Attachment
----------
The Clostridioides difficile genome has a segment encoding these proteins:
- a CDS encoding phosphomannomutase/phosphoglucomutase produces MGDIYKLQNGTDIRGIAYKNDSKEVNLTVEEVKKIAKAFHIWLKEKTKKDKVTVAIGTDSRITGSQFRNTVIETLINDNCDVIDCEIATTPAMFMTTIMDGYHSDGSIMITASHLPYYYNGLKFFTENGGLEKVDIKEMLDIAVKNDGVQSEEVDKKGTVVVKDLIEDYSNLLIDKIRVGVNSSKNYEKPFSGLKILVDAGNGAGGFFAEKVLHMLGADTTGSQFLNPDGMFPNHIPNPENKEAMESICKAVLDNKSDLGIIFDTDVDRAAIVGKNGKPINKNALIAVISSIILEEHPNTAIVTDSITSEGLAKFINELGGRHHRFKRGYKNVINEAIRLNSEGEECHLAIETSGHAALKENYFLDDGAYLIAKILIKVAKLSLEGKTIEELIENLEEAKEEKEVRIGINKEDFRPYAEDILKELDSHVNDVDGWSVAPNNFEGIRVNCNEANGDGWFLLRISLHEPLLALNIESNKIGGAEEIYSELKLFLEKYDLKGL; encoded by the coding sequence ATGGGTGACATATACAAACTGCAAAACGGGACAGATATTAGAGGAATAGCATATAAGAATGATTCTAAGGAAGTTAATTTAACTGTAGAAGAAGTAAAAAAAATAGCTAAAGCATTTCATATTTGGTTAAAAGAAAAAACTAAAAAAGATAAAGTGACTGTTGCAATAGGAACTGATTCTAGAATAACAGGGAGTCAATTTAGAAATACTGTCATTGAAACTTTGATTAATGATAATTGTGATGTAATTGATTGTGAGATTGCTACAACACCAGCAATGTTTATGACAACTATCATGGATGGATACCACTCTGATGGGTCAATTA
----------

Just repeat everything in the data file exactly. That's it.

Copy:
The Clostridioides difficile genome has a segment encoding these proteins:
- a CDS encoding phosphomannomutase/phosphoglucomutase produces MGDIYKLQNGTDIRGIAYKNDSKEVNLTVEEVKKIAKAFHIWLKEKTKKDKVTVAIGTDSRITGSQFRNTVIETLINDNCDVIDCEIATTPAMFMTTIMDGYHSDGSIMITASHLPYYYNGLKFFTENGGLEKVDIKEMLDIAVKNDGVQSEEVDKKGTVVVKDLIEDYSNLLIDKIRVGVNSSKNYEKPFSGLKILVDAGNGAGGFFAEKVLHMLGADTTGSQFLNPDGMFPNHIPNPENKEAMESICKAVLDNKSDLGIIFDTDVDRAAIVGKNGKPINKNALIAVISSIILEEHPNTAIVTDSITSEGLAKFINELGGRHHRFKRGYKNVINEAIRLNSEGEECHLAIETSGHAALKENYFLDDGAYLIAKILIKVAKLSLEGKTIEELIENLEEAKEEKEVRIGINKEDFRPYAEDILKELDSHVNDVDGWSVAPNNFEGIRVNCNEANGDGWFLLRISLHEPLLALNIESNKIGGAEEIYSELKLFLEKYDLKGL; encoded by the coding sequence ATGGGTGACATATACAAACTGCAAAACGGGACAGATATTAGAGGAATAGCATATAAGAATGATTCTAAGGAAGTTAATTTAACTGTAGAAGAAGTAAAAAAAATAGCTAAAGCATTTCATATTTGGTTAAAAGAAAAAACTAAAAAAGATAAAGTGACTGTTGCAATAGGAACTGATTCTAGAATAACAGGGAGTCAATTTAGAAATACTGTCATTGAAACTTTGATTAATGATAATTGTGATGTAATTGATTGTGAGATTGCTACAACACCAGCAATGTTTATGACAACTATCATGGATGGATACCACTCTGATGGGTCAATTA